Perhaps that's because they can see the endgame. "We are the IPO market for the enterprise software industry," said Oracle President Charles Phillips on Monday. Hurd echoed the sentiment later that day. "In the end, math wins. When you look at the math right now, in the tech industry, there are only a handful of players that have in excess of $100 billion worth of cash," he said. Enterprise computing has turned into an acquisition race between giants like Oracle, SAP, IBM, HP, and EMC.

Consumer technology and the Web are going in the opposite direction. Sure, Google, Microsoft and Yahoo are snapping up anything and everything that seems remotely interesting. But consolidation? Hardly. For every 10 companies gobbled by Google, a new powerhouse like Facebook starts forming its own little tech ecosystem, with start-ups eagerly feeding into it. You don't see that sort of thing in enterprise computing much these days.

The major trends in enterprise computing are things like consolidation and virtualization: how to do more with the stuff you've already got, or how to pare down the electrical costs of running a modern data center. Overall enterprise technology spending is basically flat as businesses work with the assets they already have.

Otellini focused his speech on his new Penryn chips and how they can save enterprises money off their data center expenses through lower power consumption and better performance. Notable goals, for sure. Consumer technology, however, is about the experience, about finding new and better ways to interact with technology.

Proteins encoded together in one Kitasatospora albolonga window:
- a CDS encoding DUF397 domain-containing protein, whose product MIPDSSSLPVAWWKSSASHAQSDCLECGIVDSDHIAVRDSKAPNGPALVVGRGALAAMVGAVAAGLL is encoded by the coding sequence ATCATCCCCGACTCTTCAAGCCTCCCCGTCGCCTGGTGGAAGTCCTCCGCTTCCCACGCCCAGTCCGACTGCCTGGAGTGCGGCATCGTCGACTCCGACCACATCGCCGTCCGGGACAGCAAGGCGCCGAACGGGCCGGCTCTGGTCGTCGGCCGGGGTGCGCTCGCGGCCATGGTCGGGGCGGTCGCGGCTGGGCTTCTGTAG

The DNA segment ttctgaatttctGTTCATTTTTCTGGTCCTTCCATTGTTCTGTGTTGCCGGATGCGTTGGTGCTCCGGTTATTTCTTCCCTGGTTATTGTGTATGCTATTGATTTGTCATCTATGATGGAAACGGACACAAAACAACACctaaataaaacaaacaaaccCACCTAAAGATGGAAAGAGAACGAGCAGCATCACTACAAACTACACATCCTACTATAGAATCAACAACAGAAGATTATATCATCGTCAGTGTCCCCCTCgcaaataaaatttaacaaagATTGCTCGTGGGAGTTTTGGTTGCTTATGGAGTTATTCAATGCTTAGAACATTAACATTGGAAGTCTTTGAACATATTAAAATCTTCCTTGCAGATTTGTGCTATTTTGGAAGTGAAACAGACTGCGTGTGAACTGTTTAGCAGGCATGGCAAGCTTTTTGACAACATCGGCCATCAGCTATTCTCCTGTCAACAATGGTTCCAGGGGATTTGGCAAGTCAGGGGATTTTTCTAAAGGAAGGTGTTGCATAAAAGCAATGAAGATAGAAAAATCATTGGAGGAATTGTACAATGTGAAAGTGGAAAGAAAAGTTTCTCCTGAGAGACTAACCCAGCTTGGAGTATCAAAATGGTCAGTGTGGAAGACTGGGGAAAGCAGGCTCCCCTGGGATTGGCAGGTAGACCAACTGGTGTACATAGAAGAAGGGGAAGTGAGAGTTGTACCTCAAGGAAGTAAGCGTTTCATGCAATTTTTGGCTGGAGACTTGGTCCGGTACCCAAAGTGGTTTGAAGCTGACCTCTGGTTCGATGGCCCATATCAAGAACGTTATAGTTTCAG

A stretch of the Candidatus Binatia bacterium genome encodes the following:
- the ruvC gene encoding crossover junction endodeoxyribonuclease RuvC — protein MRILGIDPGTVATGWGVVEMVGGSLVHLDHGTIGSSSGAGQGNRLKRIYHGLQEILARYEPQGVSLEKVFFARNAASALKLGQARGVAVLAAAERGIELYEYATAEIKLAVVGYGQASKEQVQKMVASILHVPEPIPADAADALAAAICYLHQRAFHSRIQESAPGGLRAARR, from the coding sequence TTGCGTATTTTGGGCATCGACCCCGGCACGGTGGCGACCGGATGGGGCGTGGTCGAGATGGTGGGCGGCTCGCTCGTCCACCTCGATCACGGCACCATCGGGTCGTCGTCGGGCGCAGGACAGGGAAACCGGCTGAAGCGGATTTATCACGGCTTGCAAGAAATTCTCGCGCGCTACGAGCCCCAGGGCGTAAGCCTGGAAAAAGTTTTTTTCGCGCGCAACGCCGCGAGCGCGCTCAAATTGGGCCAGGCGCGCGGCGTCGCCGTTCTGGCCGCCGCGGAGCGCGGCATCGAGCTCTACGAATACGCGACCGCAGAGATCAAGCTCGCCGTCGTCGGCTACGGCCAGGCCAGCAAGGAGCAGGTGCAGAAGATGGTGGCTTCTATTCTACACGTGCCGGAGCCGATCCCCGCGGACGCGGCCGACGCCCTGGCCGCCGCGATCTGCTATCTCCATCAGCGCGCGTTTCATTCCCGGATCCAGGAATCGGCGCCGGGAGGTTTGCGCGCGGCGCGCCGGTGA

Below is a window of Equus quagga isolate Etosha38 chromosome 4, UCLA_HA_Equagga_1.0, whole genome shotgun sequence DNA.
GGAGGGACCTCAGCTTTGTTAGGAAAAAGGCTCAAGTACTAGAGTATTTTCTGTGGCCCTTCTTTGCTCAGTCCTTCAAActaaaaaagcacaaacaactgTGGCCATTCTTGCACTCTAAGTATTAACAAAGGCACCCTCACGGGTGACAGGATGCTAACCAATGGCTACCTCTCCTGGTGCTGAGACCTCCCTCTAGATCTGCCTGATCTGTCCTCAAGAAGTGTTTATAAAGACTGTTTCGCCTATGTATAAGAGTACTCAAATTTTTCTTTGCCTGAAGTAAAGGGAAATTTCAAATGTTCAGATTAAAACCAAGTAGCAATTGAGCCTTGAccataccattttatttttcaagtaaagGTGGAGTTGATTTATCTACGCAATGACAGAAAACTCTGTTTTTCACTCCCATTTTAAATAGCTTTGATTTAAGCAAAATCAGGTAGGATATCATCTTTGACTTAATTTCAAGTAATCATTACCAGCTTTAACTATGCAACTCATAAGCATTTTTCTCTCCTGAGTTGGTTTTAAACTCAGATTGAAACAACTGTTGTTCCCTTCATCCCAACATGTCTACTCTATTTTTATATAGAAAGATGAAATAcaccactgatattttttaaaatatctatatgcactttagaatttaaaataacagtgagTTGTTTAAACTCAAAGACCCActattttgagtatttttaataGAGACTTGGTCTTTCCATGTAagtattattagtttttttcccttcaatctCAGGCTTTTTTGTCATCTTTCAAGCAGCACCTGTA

"Computing is becoming free," Otellini said. That doesn't mean Intel will start giving away its products, but it does mean that the cost of acquiring computing power is getting smaller and smaller every year. In that kind of environment, where computing power itself is no longer the sexy technology, it's the presentation that matters.

Enterprise computing has never been about presentation: it's about getting stuff done. It's about running the payroll for Fortune 500 companies, and about analyzing and sorting huge amounts of extremely complex customer data.

Look, enterprise computing isn't going anywhere. Billions of dollars will continue to be spent on software needed to run increasingly complex businesses and the hardware that will keep it snappy. And the consumer appetite for technology could start to diminish if people have to start choosing between a new PC or HDTV and paying the mortgage or filling up the car.

But just as technology transformed the way the world does business, it's about to have the same effect on individuals, who are mostly still running desktop PCs, calling friends and family on a landline, and driving a car with an analog set of gauges. This is where the talent and the dollars are flocking, improving how we as individuals interact with technology. Not building CRM modules for the midmarket.